The true-life drama “The First Grader” could have easily veered into being another patronizing, Western-made treatment of Africans in the “bravely suffering” mold but, thanks to Ann Peacock’s focused screenplay and Justin Chadwick’s sensitive direction, the movie’s achieves a poignant, humanist sincerity. The Kenyan government’s ambitious 2003 initiative guaranteeing free primary school education to all its citizens is this story’s catalyst.
The goal of the government initiative, of course, was to give the nation’s poorer children the head-start advantage of reading and writing skills. But when the illiterate 84-year-old Kimani Ng’ang’a Maruge shows up for his free education, he throws everyone – from bureaucrats and administrators to one local schoolteacher – completely off guard.
Hailing from the fiercely resilient Mau Mau tribe and a veteran of Kenya’s anti-colonial uprisings against the British in the 1950’s, Maruge wants to claim for himself a piece of the freedom he fought for long ago. Maruge’s enrollment angers parents believing that the old man has usurped classroom space that could’ve gone to another child in their small mountaintop community. But more insidious is the resentment that the news sparks among those still harboring generations-old inter-tribal grudges and the political opportunism that Maruge’s publicity throws open for corrupt officials.
Fending themselves against these waves of controversy and manipulation are the film’s two central figures: Maruge himself (Oliver Litondo) and his devoted young teacher Jane (Naomie Harris), both determinedly pressing on in the former’s personal crusade. The school superintendent Kipruto (Vusi Kunene) does his best to upset Jane’s campaign to educate the old man, even transferring her to a far-away district – a gambit soundly thwarted by the children themselves in a moving, amusing bit of stubborn, grassroots resistance.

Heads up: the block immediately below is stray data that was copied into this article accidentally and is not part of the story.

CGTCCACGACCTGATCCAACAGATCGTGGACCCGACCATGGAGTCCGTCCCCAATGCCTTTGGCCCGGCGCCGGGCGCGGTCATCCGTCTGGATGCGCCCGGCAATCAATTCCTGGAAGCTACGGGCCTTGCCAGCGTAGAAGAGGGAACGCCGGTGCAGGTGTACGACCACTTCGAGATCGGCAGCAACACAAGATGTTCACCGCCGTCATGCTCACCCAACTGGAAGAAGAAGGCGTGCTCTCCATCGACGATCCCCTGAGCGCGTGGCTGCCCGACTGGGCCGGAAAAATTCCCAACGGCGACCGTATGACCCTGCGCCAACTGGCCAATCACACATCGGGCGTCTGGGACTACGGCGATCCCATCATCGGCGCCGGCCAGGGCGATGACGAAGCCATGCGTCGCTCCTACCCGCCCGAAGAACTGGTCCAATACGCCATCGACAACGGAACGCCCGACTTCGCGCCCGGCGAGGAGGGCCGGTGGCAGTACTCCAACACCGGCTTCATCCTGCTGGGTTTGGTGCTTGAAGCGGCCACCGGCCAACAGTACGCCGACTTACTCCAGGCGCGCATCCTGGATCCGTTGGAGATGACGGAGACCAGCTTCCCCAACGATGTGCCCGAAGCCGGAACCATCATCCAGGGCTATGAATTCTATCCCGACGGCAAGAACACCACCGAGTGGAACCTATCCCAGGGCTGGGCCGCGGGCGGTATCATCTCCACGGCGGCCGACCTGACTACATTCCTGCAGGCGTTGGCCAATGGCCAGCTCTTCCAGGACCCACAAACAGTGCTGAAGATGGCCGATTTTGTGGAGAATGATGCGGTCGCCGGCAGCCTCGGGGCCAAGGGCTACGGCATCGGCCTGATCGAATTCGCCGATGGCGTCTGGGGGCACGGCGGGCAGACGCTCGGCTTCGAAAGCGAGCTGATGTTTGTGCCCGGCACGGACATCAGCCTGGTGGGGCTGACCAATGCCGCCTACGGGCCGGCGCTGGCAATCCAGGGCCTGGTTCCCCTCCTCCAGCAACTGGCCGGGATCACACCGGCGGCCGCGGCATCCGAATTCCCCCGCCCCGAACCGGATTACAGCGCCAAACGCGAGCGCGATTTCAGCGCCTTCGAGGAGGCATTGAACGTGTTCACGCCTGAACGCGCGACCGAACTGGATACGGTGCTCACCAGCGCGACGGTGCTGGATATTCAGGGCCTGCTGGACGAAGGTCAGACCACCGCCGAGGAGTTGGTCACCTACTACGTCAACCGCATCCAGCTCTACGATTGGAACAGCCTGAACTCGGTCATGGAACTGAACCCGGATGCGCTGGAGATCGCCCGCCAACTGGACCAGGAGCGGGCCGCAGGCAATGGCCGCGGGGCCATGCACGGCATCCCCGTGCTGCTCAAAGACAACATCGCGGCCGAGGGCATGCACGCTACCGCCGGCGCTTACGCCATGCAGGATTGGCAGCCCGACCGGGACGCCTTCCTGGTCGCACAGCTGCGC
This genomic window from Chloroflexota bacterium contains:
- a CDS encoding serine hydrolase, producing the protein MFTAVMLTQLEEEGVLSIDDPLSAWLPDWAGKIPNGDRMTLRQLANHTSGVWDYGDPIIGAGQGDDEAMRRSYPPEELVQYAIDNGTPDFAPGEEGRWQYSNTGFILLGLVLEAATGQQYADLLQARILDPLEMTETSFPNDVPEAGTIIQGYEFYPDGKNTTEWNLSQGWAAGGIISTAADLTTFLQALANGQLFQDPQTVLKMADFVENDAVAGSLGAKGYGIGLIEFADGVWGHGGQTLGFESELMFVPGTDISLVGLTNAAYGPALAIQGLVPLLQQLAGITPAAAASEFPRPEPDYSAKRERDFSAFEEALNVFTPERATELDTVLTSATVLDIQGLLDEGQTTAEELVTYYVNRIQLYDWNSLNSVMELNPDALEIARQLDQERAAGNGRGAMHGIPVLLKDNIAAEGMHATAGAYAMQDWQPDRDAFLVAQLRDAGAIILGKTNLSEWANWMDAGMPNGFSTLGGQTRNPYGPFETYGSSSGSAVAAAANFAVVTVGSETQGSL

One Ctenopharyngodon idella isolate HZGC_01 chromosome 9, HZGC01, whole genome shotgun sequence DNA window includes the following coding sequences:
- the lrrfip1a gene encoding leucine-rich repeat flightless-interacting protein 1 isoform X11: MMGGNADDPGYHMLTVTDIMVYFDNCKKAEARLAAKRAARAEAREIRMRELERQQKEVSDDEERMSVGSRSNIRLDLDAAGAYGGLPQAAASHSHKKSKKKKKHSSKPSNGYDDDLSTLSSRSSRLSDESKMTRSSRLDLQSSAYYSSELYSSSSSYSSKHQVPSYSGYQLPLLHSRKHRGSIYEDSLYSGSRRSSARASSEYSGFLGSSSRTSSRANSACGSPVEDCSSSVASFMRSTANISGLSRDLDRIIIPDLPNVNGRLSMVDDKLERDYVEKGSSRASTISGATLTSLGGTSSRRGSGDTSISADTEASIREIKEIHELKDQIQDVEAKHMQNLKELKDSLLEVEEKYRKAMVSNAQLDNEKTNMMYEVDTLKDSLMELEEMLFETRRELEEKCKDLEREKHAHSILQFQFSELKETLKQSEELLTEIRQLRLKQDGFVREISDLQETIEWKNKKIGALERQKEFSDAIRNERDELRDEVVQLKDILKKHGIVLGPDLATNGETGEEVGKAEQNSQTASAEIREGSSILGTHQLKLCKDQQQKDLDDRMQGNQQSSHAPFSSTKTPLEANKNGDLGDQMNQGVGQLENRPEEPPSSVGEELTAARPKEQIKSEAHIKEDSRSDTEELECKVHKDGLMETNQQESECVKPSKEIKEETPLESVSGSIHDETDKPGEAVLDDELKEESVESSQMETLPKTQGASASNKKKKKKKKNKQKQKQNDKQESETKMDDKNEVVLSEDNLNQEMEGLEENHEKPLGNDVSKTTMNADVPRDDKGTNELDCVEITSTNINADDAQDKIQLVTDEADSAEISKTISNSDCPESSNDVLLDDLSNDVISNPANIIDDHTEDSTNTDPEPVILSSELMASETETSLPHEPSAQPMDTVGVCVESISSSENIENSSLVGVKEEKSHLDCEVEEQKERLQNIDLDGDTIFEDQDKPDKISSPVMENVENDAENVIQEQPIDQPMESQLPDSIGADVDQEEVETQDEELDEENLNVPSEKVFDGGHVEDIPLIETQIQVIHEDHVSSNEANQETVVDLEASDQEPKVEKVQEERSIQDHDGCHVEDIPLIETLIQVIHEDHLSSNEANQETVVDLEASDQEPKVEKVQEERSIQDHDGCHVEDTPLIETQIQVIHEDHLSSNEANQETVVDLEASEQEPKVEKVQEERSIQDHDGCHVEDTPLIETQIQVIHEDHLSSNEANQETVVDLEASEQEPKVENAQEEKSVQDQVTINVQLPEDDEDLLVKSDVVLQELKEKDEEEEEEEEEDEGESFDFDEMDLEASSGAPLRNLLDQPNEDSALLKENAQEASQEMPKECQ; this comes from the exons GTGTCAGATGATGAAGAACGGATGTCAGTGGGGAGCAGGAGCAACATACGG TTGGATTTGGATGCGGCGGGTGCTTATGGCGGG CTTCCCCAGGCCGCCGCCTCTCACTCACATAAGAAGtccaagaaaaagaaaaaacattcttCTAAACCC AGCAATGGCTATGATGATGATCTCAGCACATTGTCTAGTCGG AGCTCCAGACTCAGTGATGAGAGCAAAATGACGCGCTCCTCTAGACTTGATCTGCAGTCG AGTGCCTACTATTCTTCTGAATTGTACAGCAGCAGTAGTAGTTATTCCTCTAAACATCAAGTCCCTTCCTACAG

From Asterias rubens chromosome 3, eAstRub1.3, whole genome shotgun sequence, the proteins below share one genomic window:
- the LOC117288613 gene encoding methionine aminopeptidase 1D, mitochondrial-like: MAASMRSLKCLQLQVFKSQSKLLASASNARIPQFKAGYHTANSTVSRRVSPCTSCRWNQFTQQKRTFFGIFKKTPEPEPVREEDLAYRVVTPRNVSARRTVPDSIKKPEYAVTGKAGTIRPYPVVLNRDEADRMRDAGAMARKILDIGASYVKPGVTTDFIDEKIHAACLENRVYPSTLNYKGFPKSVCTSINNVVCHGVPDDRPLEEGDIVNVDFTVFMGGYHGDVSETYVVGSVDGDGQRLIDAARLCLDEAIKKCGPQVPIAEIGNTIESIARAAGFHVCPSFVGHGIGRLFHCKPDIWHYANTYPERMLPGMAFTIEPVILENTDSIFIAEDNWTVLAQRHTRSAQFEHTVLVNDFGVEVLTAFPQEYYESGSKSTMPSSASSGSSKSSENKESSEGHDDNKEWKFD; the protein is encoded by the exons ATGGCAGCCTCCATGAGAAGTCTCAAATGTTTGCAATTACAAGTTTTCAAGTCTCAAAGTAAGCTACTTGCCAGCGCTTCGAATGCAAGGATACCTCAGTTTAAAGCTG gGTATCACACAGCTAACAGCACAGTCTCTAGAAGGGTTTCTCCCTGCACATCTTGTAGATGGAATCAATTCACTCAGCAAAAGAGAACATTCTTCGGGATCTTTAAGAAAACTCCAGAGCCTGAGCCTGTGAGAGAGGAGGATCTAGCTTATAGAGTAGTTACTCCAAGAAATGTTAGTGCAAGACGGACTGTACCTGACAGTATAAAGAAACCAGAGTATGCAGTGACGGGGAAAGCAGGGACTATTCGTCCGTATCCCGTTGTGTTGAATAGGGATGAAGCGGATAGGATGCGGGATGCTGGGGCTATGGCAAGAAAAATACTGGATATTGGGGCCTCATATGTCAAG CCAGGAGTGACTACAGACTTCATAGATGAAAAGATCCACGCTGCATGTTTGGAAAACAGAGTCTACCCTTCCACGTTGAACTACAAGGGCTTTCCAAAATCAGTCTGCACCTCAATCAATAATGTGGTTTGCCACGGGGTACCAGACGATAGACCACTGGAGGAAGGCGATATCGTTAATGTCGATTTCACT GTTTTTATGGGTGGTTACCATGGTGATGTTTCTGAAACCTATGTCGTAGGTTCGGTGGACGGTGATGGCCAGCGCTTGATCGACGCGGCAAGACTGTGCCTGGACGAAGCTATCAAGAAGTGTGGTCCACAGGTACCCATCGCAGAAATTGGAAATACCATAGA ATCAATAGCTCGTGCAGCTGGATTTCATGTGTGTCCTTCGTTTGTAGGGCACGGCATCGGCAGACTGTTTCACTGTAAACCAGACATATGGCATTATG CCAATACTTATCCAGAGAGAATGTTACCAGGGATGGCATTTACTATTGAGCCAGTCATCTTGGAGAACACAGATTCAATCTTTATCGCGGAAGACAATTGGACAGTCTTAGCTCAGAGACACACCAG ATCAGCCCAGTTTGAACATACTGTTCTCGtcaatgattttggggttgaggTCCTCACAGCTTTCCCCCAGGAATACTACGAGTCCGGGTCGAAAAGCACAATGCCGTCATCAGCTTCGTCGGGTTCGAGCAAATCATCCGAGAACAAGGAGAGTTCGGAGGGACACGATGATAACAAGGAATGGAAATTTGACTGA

Even decades removed from his years fighting the British and serving time in brutal prisoner-of-war camps, Maruge still finds himself haunted by memories of torture and of the raid on his village in which the British killed his family. The brutality of the torture chambers, merciless British reprisal and his still-resonant grief strike a powerful chord in images and sequences that convey the shattering violence and heartbreak of Maruge’s past without becoming gratuitous. (Warning to parents, however: This is not a child-friendly film).
When the politics and publicity of his situation get out of hand, Maruge himself becomes Jane and his school’s fiercest defender. Indeed, for his classmates – all seven or eight decades younger than him – Maruge becomes the sage chronicler of their national history, instilling them with the value of freedom. Balancing the nurturing charm of a small-town teacher and the flinty courage of a principled advocate, Harris embodies her role convincingly. As Maruge, Litondo – in his first lead role – projects the conviction, dignity and the weary-eyed wisdom befitting the veteran freedom fighter. Given the low profile of the film, sadly, it’s unlikely (though not impossible) that “The First Grader” will generate for Litondo the publicity or the awards buzz necessary come Oscar season. But never mind that — just know that his is the performance of a lifetime.
Directed by: Justin Chadwick
Written by: Ann Peacock
Starring: Oliver Litondo, Naomie Harris, Vusi Kunene, Tony Kgoroge, Israel Makoe